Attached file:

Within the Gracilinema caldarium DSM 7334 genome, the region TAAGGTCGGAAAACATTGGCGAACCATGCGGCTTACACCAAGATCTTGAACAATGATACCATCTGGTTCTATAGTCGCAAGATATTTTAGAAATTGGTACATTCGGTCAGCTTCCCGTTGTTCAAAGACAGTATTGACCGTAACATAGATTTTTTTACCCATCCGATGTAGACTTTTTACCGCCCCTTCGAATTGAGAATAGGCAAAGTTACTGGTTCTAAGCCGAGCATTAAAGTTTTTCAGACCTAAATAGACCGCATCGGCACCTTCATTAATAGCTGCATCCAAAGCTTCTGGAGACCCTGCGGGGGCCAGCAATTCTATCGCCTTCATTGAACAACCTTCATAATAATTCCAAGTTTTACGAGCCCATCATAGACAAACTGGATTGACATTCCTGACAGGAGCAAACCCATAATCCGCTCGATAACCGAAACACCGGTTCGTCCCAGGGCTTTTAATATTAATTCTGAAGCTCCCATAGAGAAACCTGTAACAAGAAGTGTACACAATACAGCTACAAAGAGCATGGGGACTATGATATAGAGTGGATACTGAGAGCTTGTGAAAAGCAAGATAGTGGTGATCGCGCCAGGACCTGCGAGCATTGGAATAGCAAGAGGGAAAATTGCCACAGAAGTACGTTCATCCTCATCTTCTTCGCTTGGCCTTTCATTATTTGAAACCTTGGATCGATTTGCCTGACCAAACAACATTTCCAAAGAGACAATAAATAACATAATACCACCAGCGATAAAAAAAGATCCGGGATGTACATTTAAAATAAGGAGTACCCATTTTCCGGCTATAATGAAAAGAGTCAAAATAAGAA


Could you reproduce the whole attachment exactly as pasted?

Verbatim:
Within the Gracilinema caldarium DSM 7334 genome, the region TAAGGTCGGAAAACATTGGCGAACCATGCGGCTTACACCAAGATCTTGAACAATGATACCATCTGGTTCTATAGTCGCAAGATATTTTAGAAATTGGTACATTCGGTCAGCTTCCCGTTGTTCAAAGACAGTATTGACCGTAACATAGATTTTTTTACCCATCCGATGTAGACTTTTTACCGCCCCTTCGAATTGAGAATAGGCAAAGTTACTGGTTCTAAGCCGAGCATTAAAGTTTTTCAGACCTAAATAGACCGCATCGGCACCTTCATTAATAGCTGCATCCAAAGCTTCTGGAGACCCTGCGGGGGCCAGCAATTCTATCGCCTTCATTGAACAACCTTCATAATAATTCCAAGTTTTACGAGCCCATCATAGACAAACTGGATTGACATTCCTGACAGGAGCAAACCCATAATCCGCTCGATAACCGAAACACCGGTTCGTCCCAGGGCTTTTAATATTAATTCTGAAGCTCCCATAGAGAAACCTGTAACAAGAAGTGTACACAATACAGCTACAAAGAGCATGGGGACTATGATATAGAGTGGATACTGAGAGCTTGTGAAAAGCAAGATAGTGGTGATCGCGCCAGGACCTGCGAGCATTGGAATAGCAAGAGGGAAAATTGCCACAGAAGTACGTTCATCCTCATCTTCTTCGCTTGGCCTTTCATTATTTGAAACCTTGGATCGATTTGCCTGACCAAACAACATTTCCAAAGAGACAATAAATAACATAATACCACCAGCGATAAAAAAAGATCCGGGATGTACATTTAAAATAAGGAGTACCCATTTTCCGGCTATAATGAAAAGAGTCAAAATAAGAA